On July 10, We See You, White American Theater released a statement called, “BIPOC Demands for White American Theater.” In the 29-page document, the anonymous collective detailed a list of demands for making the theater industry more diverse and less racist, such as requiring that production teams must be made up of at least 50% people of color. We See You, WAT originally began with an open letter signed by over 50,000 theater makers, including Lin-Manuel Miranda and Sandra Oh.
Since the release of the list of demands, there has been little response from theaters and producers. Baltimore Center Stage in Maryland stepped away from the pack as the first institution to respond to the conversation started by We See You, WAT.
On July 29, the theater released a statement of how it plans to be an anti-racist organization. “Today we share not our first steps, and not our last steps, but our next steps toward what the We See You WAT organizers call ‘a truly sustainable, antiracist theatrical ecosystem,’ ” it said.
Among the steps the theater pledges to take are: establishing a permanent line item in its budget dedicated to anti-racism efforts and training, paying playwrights for workshops and rehearsals, paying artists to attend donor events and post-show talkbacks, eliminating the “10 out of 12” technical rehearsal, and moving from a six-day rehearsal week to a five-day one.
BCS artistic director Stephanie Ybarra says that the theater was inspired to respond to We See You, WAT because other institutions were not.
“I hadn’t seen anybody respond to the considerable gifts of the demands document, and so it felt responsible and appropriate,” Ybarra told Backstage. “And our senior staff was all in.”
The theater had experimented with shorter technical and regular rehearsals earlier in the season pre-shutdown. Ybarra said she looked to other theater organizations, such as the New Native Theatre in Minneapolis, which created these alternative practices out of respect for Native American families.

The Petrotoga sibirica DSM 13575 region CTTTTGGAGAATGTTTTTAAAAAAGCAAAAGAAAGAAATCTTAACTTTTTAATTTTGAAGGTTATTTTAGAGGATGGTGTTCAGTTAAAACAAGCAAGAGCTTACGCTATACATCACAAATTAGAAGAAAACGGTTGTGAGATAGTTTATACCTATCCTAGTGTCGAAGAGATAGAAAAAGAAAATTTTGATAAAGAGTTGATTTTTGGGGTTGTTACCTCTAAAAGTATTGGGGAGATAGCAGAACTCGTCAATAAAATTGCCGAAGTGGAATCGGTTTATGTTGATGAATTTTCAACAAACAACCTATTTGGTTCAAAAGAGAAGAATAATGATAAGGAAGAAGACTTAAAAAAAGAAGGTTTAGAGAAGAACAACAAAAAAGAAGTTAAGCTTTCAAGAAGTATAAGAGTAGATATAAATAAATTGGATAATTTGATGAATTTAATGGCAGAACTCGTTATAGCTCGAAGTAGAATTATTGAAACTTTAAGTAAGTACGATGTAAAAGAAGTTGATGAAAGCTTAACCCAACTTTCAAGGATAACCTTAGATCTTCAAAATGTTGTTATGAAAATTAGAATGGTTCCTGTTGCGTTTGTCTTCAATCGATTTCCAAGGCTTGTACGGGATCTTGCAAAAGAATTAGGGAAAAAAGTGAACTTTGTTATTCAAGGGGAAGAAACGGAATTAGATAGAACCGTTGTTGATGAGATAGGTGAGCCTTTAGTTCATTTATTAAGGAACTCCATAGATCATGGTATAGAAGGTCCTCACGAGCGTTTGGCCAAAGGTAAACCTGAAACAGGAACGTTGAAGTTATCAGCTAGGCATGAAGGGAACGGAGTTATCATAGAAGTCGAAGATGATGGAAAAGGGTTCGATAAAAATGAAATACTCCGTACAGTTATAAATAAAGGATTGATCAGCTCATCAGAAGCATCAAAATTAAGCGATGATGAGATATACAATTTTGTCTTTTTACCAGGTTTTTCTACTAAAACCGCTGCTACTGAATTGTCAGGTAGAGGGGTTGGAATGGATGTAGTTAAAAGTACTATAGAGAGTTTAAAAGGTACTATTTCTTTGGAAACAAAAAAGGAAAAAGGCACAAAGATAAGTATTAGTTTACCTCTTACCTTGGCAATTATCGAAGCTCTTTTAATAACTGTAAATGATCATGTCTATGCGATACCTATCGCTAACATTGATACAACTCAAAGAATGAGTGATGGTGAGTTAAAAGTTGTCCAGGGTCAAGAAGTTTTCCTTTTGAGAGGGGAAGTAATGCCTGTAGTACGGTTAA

As New Native Theatre artistic director Rhiana Yazzie said in a statement within the BCS press release: “For a people who are recovering from genocide, many practices that seem normal and professional are in reality disruptive to the family structure and discourages community cohesion. As a result, many Native people aren’t willing to give up their humanity to participate in something that literally gives nothing back to them. But knowing how powerful it is to create narrative, we made theater bend to our needs rather than push [the] Native community to conform to the needs of a system that doesn’t acknowledge or respect them.”
Ybarra agreed that better, more “humane,” working conditions and anti-racism go hand-in-hand.
“Inherent in anti-racist practice is a move toward collective liberation,” she said. “And when we start challenging the status quo, challenging our inherited assumptions about the way we are supposed to make work, then we often can see the disproportionate impact that these practices have on BIPOC artists. They’re exclusionary.” She added, “That’s all anti-racism is about—it’s about dismantling those systems.”
Ybarra also made it a point to add that BCS’s statement is just the beginning; as the theater evaluates and re-evaluates how to re-open safely post-pandemic, she intends for its anti-racism practice to be similarly fluid and adaptive. Ybarra encourages her fellow artistic directors and producers to follow BCS’s example, and release their own statement of commitments.
“Our BIPOC artists have repeatedly told us that they have been harmed,” she said. “To not acknowledge that is perpetuating harm. It’s re-traumatizing, it’s erasure, it’s dismissal, it’s silence. That is harmful. So we have to respond.” She then added, “That’s literally the least we could do.”
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